Ms. Kairos rarely approaches me with sermon topics, but she said I should think about preaching someday on all of this.
The day after I watched the PBS broadcast of The New Medicine a study on the effects on prayer for others (or intercessory prayer) is out, showing, at least with this sample, little medical benefit:
The largest study yet on the therapeutic power of prayer by strangers has found that it provided no benefit to the recovery of patients who had undergone cardiac bypass surgery.
In an unexpected twist, patients who knew prayers were being said for them had more complications after surgery than those who did not know, researchers reported Thursday.
The complications were minor, and doctors surmised that they could have been caused by the increased stress on patients worried that their conditions were so bad they needed prayers.
Dr. Herbert Benson, associate professor of medicine at Harvard Medical School and one of the study’s lead researchers, added: “Nothing this study has produced should interfere with people praying for each other.”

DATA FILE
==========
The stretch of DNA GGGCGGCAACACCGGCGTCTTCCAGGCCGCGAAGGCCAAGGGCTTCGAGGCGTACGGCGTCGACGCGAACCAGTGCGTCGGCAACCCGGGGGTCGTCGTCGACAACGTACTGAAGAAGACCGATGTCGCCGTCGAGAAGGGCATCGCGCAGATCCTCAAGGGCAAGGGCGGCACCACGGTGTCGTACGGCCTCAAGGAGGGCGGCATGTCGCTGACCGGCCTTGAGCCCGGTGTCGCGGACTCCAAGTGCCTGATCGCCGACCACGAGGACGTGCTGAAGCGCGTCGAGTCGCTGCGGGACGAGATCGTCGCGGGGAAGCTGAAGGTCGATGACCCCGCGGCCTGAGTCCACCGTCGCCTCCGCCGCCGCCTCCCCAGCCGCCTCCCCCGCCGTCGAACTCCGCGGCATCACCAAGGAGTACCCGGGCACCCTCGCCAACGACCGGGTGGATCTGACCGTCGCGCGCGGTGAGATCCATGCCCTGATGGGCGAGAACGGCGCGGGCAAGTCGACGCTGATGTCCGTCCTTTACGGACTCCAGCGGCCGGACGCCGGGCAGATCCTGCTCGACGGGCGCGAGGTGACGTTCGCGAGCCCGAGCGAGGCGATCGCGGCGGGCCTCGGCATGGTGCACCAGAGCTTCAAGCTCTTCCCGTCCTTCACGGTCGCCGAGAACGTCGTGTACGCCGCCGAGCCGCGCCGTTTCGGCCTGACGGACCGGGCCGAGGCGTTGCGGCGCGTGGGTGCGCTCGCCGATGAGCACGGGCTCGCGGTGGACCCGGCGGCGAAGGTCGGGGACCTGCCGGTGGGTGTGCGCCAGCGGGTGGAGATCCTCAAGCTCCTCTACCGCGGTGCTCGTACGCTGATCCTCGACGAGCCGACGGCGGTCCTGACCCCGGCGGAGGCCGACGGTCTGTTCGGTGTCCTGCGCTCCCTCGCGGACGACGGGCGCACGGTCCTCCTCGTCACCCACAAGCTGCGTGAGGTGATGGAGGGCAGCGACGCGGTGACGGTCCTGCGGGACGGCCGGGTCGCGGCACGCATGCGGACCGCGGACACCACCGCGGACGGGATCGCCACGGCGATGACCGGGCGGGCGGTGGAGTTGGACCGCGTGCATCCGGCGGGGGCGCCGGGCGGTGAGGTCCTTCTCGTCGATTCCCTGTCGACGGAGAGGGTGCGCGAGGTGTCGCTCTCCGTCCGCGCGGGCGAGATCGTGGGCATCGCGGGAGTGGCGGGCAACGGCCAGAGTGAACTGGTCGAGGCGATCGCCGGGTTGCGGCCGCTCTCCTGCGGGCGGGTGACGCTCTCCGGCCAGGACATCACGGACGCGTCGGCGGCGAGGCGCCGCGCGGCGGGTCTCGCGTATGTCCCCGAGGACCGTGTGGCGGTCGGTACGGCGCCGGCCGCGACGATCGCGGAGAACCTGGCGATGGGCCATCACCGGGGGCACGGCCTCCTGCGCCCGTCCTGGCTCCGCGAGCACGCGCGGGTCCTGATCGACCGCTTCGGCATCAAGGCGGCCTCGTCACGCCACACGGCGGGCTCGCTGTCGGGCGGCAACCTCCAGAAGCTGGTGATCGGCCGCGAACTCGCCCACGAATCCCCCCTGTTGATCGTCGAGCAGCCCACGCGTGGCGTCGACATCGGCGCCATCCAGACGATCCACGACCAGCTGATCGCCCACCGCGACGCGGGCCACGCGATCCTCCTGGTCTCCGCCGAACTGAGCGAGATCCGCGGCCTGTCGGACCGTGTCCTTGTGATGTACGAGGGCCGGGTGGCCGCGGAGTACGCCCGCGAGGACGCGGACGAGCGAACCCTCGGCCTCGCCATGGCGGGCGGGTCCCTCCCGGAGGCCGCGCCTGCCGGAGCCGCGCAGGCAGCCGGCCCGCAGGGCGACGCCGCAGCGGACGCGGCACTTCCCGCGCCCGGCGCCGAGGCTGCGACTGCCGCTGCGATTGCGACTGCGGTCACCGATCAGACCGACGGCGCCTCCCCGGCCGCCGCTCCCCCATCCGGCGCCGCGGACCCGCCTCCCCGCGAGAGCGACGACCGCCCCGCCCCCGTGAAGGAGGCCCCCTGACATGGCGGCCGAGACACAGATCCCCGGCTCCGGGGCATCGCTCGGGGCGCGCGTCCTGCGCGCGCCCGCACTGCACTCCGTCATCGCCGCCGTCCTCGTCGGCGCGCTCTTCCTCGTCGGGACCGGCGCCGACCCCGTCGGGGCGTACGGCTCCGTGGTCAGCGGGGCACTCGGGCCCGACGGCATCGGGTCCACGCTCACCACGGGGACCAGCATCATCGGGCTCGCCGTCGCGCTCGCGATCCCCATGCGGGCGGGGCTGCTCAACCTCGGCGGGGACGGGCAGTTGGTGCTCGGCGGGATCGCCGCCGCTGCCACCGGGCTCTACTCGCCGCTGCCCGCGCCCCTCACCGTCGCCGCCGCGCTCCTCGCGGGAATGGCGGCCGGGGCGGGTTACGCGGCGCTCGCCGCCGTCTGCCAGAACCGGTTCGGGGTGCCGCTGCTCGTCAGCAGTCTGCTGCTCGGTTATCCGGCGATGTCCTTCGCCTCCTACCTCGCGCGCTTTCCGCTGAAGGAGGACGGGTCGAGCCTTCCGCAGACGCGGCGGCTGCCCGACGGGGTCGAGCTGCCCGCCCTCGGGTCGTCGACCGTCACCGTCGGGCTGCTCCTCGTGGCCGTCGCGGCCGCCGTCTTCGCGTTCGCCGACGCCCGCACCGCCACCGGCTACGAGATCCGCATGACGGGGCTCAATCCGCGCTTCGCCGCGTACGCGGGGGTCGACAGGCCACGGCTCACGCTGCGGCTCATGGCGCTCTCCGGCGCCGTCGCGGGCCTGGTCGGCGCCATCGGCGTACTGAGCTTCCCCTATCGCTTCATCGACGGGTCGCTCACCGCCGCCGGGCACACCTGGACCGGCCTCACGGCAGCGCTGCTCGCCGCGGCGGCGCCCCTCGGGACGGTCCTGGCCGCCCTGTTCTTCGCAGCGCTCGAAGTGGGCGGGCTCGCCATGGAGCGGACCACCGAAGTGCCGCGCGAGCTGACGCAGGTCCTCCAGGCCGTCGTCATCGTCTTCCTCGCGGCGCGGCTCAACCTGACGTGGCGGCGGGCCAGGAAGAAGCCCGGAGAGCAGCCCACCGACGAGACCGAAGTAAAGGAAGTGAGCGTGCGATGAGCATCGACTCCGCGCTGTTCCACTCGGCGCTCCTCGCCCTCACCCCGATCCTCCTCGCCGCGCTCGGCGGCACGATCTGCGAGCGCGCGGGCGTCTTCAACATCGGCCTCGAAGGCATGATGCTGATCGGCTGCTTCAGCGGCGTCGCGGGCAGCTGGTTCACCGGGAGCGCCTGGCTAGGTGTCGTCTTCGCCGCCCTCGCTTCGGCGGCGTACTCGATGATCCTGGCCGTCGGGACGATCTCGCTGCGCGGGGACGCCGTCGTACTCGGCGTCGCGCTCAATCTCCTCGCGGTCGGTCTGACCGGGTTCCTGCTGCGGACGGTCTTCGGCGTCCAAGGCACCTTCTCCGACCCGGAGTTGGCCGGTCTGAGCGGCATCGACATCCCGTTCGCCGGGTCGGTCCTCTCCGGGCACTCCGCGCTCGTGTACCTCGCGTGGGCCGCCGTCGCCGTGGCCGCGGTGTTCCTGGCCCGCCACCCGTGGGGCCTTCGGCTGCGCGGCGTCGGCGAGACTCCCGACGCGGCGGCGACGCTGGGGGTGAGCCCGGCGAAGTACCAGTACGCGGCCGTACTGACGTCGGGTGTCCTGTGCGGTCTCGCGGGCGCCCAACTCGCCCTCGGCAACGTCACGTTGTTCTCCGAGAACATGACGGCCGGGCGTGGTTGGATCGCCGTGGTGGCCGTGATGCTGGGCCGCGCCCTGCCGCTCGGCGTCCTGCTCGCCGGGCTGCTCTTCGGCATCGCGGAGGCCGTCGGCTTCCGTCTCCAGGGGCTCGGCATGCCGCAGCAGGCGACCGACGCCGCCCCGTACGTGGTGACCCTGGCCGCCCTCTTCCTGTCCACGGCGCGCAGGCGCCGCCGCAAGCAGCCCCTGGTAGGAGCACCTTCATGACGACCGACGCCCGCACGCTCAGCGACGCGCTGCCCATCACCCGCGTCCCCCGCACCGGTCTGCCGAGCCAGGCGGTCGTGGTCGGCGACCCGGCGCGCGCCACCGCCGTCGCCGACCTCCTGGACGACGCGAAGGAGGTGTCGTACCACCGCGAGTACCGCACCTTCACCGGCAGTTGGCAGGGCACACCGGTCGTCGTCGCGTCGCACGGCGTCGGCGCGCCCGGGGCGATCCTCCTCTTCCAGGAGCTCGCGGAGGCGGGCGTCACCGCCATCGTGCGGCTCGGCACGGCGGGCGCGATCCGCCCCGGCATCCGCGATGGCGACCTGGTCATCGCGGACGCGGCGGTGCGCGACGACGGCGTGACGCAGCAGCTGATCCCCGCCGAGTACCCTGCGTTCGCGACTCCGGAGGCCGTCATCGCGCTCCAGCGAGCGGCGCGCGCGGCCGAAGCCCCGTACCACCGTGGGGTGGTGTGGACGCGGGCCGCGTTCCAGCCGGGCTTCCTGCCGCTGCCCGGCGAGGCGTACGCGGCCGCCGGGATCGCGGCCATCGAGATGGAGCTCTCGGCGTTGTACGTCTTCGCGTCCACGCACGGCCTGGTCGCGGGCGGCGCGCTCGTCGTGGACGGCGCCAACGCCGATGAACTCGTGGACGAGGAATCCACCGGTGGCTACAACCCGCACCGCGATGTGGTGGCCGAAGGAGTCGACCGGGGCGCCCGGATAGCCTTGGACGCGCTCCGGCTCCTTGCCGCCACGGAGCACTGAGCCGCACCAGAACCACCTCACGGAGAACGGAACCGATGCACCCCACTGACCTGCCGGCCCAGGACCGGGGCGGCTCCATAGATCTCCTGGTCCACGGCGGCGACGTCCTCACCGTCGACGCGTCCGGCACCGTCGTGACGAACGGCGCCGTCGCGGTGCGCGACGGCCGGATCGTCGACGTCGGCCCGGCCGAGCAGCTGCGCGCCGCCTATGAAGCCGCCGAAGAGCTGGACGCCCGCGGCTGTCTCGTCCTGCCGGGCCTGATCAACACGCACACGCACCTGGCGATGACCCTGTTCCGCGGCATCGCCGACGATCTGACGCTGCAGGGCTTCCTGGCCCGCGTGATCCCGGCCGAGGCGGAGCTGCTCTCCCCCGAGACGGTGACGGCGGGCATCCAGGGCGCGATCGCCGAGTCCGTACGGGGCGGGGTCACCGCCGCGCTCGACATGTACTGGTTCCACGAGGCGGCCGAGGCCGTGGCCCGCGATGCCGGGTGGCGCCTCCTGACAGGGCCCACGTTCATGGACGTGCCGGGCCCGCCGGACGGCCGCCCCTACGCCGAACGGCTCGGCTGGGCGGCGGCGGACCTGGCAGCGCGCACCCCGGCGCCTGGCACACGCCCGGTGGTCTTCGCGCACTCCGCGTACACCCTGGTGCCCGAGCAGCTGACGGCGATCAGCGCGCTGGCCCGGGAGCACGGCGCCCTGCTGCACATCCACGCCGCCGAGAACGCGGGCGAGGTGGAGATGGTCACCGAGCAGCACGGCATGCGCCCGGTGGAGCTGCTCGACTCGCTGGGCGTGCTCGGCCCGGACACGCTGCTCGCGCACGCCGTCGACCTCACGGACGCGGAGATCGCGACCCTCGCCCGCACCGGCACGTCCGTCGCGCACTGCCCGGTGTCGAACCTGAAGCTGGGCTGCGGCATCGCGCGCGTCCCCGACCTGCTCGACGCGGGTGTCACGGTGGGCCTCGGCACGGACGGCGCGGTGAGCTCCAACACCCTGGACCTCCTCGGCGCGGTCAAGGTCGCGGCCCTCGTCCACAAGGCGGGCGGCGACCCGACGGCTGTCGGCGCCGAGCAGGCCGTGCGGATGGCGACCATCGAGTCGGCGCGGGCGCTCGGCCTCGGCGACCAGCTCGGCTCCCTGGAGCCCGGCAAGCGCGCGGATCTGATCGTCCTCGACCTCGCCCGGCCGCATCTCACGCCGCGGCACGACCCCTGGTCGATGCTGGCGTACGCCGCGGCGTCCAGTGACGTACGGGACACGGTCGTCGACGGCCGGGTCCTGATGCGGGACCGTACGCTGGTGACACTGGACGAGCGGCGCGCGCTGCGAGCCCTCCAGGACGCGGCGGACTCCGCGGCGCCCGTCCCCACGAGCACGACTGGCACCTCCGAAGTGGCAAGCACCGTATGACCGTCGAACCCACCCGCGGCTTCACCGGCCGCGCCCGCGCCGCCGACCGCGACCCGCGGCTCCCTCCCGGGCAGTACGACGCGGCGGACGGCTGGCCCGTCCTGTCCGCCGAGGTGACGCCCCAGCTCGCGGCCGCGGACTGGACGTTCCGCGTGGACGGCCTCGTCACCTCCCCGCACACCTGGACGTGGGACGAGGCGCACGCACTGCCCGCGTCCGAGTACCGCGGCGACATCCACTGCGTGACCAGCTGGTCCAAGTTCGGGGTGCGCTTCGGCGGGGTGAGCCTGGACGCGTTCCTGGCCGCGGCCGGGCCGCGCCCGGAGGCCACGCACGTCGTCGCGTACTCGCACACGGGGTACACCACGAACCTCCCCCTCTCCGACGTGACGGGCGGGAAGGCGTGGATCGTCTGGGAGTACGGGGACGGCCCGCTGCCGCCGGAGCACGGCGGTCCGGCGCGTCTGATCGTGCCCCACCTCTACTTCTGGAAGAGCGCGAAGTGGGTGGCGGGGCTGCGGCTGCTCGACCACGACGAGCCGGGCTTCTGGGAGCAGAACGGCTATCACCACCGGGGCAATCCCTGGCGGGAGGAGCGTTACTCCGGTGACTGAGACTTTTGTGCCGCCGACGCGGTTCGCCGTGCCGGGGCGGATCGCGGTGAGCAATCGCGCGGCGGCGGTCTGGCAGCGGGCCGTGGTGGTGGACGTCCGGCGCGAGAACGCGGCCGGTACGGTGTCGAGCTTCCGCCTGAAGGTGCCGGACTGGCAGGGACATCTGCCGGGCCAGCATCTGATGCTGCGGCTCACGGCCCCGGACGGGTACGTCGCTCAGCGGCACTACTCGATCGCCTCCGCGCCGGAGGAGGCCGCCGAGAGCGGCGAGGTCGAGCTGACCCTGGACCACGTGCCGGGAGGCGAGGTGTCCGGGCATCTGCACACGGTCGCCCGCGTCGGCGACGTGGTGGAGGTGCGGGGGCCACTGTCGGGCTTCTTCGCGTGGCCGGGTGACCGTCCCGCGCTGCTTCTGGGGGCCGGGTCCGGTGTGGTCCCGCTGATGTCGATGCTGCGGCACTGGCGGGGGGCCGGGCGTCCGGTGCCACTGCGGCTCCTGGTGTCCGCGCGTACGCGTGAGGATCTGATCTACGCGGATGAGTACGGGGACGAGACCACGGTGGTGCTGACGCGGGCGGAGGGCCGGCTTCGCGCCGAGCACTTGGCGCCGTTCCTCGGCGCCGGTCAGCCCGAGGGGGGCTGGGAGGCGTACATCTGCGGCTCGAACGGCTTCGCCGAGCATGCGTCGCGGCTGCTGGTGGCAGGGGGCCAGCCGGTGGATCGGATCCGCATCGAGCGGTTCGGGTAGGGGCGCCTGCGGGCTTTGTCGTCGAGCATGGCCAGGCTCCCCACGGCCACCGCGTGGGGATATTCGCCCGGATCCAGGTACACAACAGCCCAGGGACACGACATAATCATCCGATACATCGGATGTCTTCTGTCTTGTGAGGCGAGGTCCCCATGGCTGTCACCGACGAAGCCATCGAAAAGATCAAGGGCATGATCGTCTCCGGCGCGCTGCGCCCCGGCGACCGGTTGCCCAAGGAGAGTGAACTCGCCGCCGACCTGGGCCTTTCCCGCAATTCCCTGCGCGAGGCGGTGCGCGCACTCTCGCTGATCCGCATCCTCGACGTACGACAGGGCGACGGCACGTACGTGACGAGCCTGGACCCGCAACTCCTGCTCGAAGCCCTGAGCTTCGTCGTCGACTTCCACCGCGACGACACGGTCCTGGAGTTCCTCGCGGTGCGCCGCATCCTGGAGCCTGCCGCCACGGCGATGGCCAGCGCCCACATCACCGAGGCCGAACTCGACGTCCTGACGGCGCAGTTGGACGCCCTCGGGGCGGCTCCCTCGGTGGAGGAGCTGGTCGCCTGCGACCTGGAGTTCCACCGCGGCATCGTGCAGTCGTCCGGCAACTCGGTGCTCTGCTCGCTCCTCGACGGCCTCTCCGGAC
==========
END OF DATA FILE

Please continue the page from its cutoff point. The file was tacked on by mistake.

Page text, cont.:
Interesting, for sure. But then again, what do we think prayer is all about (which is the fundamental question, I gather). Do we think that prayer must yield what we are praying for to be effective, or worthwhile, or heard by God? No. On the other hand, should we assume that God doesn’t have the ability to answer our prayers in this way? No.
Prayer is attention to and communication with God. We bring others to God in prayer out of our love and concern for both God and for them, in our hopes and beliefs that God will tend to their needs, and ours. The
assurance is that God will do so. Not always by better medical outcomes. Maybe not often by better medical outcomes. But God will so tend to our needs. And by praying we pay attention to God who is already at work in that situation, making all things new…